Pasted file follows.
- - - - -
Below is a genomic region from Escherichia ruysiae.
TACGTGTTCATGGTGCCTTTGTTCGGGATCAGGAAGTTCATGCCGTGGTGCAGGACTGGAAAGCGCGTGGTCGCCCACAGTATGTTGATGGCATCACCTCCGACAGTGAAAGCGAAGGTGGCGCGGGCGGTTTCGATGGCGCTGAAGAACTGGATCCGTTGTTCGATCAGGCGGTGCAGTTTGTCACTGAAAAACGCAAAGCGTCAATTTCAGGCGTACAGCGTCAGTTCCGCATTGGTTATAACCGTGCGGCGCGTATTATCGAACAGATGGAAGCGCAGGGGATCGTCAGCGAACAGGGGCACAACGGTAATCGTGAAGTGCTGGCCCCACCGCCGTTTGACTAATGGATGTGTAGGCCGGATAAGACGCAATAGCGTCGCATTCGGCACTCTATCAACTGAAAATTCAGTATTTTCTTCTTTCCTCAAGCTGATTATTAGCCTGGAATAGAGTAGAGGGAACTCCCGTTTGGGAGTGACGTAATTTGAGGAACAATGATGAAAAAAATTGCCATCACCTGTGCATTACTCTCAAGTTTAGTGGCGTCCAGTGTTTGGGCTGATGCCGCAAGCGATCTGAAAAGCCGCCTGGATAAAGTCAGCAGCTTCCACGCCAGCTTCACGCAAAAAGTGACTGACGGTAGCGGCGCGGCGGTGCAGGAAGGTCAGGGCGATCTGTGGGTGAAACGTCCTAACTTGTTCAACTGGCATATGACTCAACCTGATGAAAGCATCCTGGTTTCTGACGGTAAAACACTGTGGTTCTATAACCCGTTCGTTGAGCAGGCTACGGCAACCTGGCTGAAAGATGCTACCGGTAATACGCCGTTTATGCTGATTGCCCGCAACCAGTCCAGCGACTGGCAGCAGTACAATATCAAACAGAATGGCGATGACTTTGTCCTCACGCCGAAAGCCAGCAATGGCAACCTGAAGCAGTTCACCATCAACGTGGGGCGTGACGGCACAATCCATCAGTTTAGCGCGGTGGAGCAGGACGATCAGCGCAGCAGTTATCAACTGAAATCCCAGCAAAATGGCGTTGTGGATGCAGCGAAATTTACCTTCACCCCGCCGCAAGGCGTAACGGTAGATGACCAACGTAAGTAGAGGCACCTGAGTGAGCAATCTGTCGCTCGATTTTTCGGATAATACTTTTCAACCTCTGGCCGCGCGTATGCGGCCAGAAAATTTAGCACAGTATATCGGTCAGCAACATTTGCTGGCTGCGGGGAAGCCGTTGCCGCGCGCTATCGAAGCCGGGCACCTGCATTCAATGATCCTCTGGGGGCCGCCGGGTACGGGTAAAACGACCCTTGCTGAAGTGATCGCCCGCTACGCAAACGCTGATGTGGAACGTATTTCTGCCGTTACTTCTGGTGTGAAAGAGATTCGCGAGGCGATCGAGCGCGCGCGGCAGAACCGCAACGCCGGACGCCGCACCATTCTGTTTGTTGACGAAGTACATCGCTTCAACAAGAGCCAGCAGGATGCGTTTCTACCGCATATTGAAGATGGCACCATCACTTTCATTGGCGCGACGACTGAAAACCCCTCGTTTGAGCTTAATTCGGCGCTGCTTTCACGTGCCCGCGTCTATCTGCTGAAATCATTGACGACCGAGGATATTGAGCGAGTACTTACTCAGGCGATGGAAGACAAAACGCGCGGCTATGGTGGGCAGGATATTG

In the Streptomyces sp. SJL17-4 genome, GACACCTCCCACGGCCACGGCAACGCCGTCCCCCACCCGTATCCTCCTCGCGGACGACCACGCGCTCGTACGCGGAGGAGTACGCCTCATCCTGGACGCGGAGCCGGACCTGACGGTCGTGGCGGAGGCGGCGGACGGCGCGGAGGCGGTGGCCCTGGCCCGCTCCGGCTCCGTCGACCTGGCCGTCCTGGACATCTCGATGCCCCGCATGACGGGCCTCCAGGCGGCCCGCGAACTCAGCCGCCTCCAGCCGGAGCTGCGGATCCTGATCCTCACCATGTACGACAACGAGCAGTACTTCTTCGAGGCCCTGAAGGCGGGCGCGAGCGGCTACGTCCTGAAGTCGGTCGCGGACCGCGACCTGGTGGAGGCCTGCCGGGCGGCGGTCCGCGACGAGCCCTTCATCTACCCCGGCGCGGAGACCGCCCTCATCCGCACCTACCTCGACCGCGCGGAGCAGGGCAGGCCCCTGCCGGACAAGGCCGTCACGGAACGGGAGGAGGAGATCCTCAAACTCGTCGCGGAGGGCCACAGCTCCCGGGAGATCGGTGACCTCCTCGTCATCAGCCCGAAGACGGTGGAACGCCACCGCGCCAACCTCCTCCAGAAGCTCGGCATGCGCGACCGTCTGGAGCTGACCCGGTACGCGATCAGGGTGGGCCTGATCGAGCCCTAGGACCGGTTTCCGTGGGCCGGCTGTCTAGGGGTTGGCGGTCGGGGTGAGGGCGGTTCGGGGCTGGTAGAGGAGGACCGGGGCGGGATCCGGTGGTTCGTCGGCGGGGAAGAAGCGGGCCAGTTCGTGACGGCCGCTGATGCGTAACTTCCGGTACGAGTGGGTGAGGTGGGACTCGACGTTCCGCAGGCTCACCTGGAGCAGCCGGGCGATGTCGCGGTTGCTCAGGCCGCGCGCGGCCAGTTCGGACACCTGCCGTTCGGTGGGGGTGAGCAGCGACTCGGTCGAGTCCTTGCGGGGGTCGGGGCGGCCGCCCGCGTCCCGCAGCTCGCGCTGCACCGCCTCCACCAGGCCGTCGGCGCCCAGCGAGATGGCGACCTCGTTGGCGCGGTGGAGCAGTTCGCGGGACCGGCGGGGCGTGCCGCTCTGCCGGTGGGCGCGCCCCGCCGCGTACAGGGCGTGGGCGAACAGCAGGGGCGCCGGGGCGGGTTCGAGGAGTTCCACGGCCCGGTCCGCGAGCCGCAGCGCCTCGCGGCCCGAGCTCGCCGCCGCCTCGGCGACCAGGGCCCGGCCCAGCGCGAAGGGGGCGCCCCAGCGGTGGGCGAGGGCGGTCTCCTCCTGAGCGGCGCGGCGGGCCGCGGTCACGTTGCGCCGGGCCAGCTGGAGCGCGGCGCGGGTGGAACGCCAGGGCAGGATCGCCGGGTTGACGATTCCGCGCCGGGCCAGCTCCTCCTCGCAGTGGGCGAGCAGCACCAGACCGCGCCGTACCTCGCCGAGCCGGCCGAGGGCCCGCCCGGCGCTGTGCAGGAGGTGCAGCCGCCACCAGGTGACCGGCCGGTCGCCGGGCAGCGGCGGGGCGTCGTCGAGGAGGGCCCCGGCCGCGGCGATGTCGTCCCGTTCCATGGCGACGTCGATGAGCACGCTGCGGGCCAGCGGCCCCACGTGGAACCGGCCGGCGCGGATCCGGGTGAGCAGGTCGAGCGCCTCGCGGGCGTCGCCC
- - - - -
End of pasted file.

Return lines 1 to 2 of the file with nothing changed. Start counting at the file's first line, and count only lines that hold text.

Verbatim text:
Below is a genomic region from Escherichia ruysiae.
TACGTGTTCATGGTGCCTTTGTTCGGGATCAGGAAGTTCATGCCGTGGTGCAGGACTGGAAAGCGCGTGGTCGCCCACAGTATGTTGATGGCATCACCTCCGACAGTGAAAGCGAAGGTGGCGCGGGCGGTTTCGATGGCGCTGAAGAACTGGATCCGTTGTTCGATCAGGCGGTGCAGTTTGTCACTGAAAAACGCAAAGCGTCAATTTCAGGCGTACAGCGTCAGTTCCGCATTGGTTATAACCGTGCGGCGCGTATTATCGAACAGATGGAAGCGCAGGGGATCGTCAGCGAACAGGGGCACAACGGTAATCGTGAAGTGCTGGCCCCACCGCCGTTTGACTAATGGATGTGTAGGCCGGATAAGACGCAATAGCGTCGCATTCGGCACTCTATCAACTGAAAATTCAGTATTTTCTTCTTTCCTCAAGCTGATTATTAGCCTGGAATAGAGTAGAGGGAACTCCCGTTTGGGAGTGACGTAATTTGAGGAACAATGATGAAAAAAATTGCCATCACCTGTGCATTACTCTCAAGTTTAGTGGCGTCCAGTGTTTGGGCTGATGCCGCAAGCGATCTGAAAAGCCGCCTGGATAAAGTCAGCAGCTTCCACGCCAGCTTCACGCAAAAAGTGACTGACGGTAGCGGCGCGGCGGTGCAGGAAGGTCAGGGCGATCTGTGGGTGAAACGTCCTAACTTGTTCAACTGGCATATGACTCAACCTGATGAAAGCATCCTGGTTTCTGACGGTAAAACACTGTGGTTCTATAACCCGTTCGTTGAGCAGGCTACGGCAACCTGGCTGAAAGATGCTACCGGTAATACGCCGTTTATGCTGATTGCCCGCAACCAGTCCAGCGACTGGCAGCAGTACAATATCAAACAGAATGGCGATGACTTTGTCCTCACGCCGAAAGCCAGCAATGGCAACCTGAAGCAGTTCACCATCAACGTGGGGCGTGACGGCACAATCCATCAGTTTAGCGCGGTGGAGCAGGACGATCAGCGCAGCAGTTATCAACTGAAATCCCAGCAAAATGGCGTTGTGGATGCAGCGAAATTTACCTTCACCCCGCCGCAAGGCGTAACGGTAGATGACCAACGTAAGTAGAGGCACCTGAGTGAGCAATCTGTCGCTCGATTTTTCGGATAATACTTTTCAACCTCTGGCCGCGCGTATGCGGCCAGAAAATTTAGCACAGTATATCGGTCAGCAACATTTGCTGGCTGCGGGGAAGCCGTTGCCGCGCGCTATCGAAGCCGGGCACCTGCATTCAATGATCCTCTGGGGGCCGCCGGGTACGGGTAAAACGACCCTTGCTGAAGTGATCGCCCGCTACGCAAACGCTGATGTGGAACGTATTTCTGCCGTTACTTCTGGTGTGAAAGAGATTCGCGAGGCGATCGAGCGCGCGCGGCAGAACCGCAACGCCGGACGCCGCACCATTCTGTTTGTTGACGAAGTACATCGCTTCAACAAGAGCCAGCAGGATGCGTTTCTACCGCATATTGAAGATGGCACCATCACTTTCATTGGCGCGACGACTGAAAACCCCTCGTTTGAGCTTAATTCGGCGCTGCTTTCACGTGCCCGCGTCTATCTGCTGAAATCATTGACGACCGAGGATATTGAGCGAGTACTTACTCAGGCGATGGAAGACAAAACGCGCGGCTATGGTGGGCAGGATATTG